As a Christian who loves all five points of TULIP, I agree with that statement. Whosoever believeth in Him will not perish but will have everlasting life.

I can see why you might assume reformed theologans haven't read those verses but they have, I promise they have. John 3:16 was one of the first Scriptures I memorized. The GOOD theologans don't try to change the plain and obvious meaning of those verses but harmonize other Scriptures which (only at first) seem to contradict these. They harmonize in such a way that all of God's Word remains intact and the plain reading remains consistent with everything else.


Those supporting this doctrine have claimed that the word world does not mean world at all times. But Jesus used it four times in two sentences. I think that the rules of grammar (which were created by the Inventor of Languages Himself) state that unless you do some serious modification, words that are repeated in a sentence must have the same meaning throughout the sentence.

We were just talking about this at Bible study on Wednesday. My good friend said something like, "I am not Bill Clinton. Words do not have new meanings just because I don't like their implications." I agree. If I see the word "world" I will almost always let it mean every person in the world.

I really, really, REALLY do not like the argument that "world doesn't always mean every person." I'm not willing to throw the argument out completely, for perhaps there are a few places where that applies, but when I read "God so loved the WORLD" I have a great deal of difficulty reinterpreting "world" as to mean "all classes of people." No, "world" means "world," Bill Clinton. ;-)


Furthermore, Jesus gave us a parable of election in Matthew 22. It sounds nothing like Reformed Theology:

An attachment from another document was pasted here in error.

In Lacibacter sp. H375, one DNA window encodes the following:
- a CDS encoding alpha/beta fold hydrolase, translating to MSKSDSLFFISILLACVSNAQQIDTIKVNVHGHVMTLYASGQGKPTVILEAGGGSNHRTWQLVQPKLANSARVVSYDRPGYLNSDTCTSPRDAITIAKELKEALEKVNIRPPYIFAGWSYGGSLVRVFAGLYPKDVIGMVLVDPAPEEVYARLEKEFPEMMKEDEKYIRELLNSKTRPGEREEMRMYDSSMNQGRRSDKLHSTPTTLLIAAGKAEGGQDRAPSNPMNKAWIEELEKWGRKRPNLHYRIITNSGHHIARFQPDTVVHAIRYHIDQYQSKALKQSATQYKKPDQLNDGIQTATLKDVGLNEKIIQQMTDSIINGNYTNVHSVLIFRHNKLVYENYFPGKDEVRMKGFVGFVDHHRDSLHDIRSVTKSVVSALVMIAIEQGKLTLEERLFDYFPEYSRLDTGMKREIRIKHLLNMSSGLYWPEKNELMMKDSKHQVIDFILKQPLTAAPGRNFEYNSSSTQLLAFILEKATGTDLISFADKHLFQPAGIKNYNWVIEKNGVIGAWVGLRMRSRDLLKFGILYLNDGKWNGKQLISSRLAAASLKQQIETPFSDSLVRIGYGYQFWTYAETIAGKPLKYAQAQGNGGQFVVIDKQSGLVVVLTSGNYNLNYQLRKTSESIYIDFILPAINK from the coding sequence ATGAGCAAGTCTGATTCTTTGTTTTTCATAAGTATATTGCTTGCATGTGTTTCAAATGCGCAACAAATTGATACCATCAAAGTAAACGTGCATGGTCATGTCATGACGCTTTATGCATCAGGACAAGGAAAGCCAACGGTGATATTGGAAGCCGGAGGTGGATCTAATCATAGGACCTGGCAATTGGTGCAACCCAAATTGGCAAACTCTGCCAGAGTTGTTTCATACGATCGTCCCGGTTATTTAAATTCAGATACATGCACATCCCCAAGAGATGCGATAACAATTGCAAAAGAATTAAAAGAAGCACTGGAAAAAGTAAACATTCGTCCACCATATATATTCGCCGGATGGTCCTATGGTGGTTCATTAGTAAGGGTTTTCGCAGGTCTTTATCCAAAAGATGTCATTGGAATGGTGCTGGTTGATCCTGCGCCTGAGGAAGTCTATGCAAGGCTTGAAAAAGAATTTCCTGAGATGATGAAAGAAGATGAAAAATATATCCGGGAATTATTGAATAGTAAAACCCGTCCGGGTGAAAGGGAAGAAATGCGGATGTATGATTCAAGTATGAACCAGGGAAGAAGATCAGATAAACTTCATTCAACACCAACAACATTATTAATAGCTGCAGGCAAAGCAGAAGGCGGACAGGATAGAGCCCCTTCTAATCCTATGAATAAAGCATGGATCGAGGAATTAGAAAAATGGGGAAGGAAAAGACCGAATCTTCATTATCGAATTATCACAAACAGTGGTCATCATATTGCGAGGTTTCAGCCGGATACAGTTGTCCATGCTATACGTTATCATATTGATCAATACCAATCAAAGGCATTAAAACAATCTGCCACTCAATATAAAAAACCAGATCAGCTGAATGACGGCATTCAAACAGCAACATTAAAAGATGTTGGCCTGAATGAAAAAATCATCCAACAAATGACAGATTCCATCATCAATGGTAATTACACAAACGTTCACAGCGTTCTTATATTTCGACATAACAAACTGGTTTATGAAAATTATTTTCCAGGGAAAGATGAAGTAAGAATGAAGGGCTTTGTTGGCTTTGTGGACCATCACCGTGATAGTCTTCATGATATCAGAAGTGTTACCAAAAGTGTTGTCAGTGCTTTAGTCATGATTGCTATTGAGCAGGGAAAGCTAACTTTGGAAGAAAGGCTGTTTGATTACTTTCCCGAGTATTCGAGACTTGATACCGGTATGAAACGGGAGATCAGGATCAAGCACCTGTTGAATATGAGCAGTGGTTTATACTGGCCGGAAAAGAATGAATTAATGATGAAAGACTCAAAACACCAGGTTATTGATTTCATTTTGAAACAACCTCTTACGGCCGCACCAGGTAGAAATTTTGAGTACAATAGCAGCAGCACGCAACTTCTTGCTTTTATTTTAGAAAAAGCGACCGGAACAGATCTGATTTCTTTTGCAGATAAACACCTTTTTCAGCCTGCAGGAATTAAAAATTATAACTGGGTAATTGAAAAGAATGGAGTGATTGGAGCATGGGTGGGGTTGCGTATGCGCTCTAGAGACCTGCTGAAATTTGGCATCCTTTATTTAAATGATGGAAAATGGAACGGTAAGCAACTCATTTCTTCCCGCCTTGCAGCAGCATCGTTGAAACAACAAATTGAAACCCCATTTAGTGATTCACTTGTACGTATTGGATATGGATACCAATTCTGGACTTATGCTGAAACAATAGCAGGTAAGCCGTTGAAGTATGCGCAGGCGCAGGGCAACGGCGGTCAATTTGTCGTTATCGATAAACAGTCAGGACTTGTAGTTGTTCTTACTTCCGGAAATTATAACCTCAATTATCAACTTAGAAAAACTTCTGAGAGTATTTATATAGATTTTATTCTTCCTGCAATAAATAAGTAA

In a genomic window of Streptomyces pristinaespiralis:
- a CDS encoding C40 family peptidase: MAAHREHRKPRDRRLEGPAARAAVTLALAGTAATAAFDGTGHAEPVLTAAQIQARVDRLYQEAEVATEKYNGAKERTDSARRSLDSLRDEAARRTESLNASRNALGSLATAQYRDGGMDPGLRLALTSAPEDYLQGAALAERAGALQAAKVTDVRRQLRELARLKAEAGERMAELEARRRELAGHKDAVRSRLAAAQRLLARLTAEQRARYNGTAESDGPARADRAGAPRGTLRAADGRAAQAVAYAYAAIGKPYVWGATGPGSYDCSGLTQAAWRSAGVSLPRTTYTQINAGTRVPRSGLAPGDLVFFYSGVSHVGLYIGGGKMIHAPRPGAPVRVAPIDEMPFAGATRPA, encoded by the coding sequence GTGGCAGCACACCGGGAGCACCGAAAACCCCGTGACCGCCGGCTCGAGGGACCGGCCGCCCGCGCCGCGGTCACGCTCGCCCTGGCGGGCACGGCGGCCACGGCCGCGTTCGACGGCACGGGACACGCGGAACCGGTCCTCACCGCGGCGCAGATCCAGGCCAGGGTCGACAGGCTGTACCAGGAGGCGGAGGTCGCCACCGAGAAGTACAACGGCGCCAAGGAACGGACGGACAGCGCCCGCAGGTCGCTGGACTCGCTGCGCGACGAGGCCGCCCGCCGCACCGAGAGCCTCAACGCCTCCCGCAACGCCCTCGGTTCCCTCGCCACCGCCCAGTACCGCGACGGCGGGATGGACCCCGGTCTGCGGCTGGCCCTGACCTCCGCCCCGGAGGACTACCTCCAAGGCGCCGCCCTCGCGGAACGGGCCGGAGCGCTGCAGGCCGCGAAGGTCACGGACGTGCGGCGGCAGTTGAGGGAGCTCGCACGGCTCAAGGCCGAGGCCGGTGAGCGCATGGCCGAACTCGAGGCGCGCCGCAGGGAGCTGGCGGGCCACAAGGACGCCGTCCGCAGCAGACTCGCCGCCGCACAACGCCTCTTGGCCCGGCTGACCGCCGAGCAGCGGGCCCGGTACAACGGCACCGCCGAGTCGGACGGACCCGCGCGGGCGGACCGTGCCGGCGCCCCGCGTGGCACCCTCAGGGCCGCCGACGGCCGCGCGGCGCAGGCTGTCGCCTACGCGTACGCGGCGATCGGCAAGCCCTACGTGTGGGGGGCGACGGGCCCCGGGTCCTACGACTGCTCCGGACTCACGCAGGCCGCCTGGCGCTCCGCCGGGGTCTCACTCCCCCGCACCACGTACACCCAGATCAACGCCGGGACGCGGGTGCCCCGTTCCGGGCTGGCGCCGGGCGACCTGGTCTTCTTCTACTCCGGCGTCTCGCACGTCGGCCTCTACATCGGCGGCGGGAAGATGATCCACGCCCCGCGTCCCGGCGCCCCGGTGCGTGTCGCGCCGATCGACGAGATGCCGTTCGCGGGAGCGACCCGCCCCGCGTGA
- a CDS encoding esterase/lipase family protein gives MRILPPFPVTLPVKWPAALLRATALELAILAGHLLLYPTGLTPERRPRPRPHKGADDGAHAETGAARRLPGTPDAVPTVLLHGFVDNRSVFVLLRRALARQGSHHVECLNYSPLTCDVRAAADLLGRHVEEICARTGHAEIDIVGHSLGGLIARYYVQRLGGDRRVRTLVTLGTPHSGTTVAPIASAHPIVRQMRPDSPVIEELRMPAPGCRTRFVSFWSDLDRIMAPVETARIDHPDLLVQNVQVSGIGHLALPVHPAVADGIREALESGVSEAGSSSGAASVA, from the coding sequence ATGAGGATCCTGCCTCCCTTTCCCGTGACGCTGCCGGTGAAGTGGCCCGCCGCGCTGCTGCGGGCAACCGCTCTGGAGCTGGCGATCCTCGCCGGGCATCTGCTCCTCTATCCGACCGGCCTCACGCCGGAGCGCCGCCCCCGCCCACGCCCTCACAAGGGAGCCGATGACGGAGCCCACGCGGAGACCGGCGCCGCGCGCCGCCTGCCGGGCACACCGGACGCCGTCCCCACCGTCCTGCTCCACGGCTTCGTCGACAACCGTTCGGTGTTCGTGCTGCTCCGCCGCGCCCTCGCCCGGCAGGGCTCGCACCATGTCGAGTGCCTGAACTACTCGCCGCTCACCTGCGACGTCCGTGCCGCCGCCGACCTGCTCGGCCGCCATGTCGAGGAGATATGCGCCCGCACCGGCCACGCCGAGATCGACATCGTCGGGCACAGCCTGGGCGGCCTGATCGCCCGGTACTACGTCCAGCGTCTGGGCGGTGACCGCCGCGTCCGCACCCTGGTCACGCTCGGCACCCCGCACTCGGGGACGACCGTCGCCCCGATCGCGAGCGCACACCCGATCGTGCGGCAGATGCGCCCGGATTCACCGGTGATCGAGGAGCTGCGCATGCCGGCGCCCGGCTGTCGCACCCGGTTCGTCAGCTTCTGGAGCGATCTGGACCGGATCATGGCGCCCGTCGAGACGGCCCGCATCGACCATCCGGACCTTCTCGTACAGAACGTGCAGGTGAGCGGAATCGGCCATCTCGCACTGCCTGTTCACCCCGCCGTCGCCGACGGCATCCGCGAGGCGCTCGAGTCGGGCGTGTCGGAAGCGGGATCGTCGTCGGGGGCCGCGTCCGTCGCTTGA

(Matthew 22 snipped)

What distinguished the few that were chosen from the many that were not? The chosen obeyed the King! They willed to do as He commanded. They were counted worthy, not because of their history, not because of their status, but because of their obedience on these two things: Come to the feast and wear a wedding garment. That’s it. The King’s prize list rejected the King’s wishes.
Christians are called to do two things: Repent and believe the Gospel. They are rewarded for keeping these two commands. Obviously, these are not works of the Law, for by them no man can be justified. However, Paul says that God will take vengeance on those who “obey not the Gospel” (2 Thessalonians 1:8); therefore, obedience in this matter does not constitute works, because this commandment is not of the Law but of Grace. Since we cannot keep the Law, God offers a pardon through His Grace and commands us to take it, else we die. Those who obey the Gospel (repent and trust) are rewarded as the chosen of God. It would seem that Reformed Theologians have it all wrong.


I humbly submit that Reformed Theology has no problem with your interpretation of Matthew 22. Furthermore, I don't see why Reformed Theologans have it all wrong based upon this interpretation? You might have to explain some more.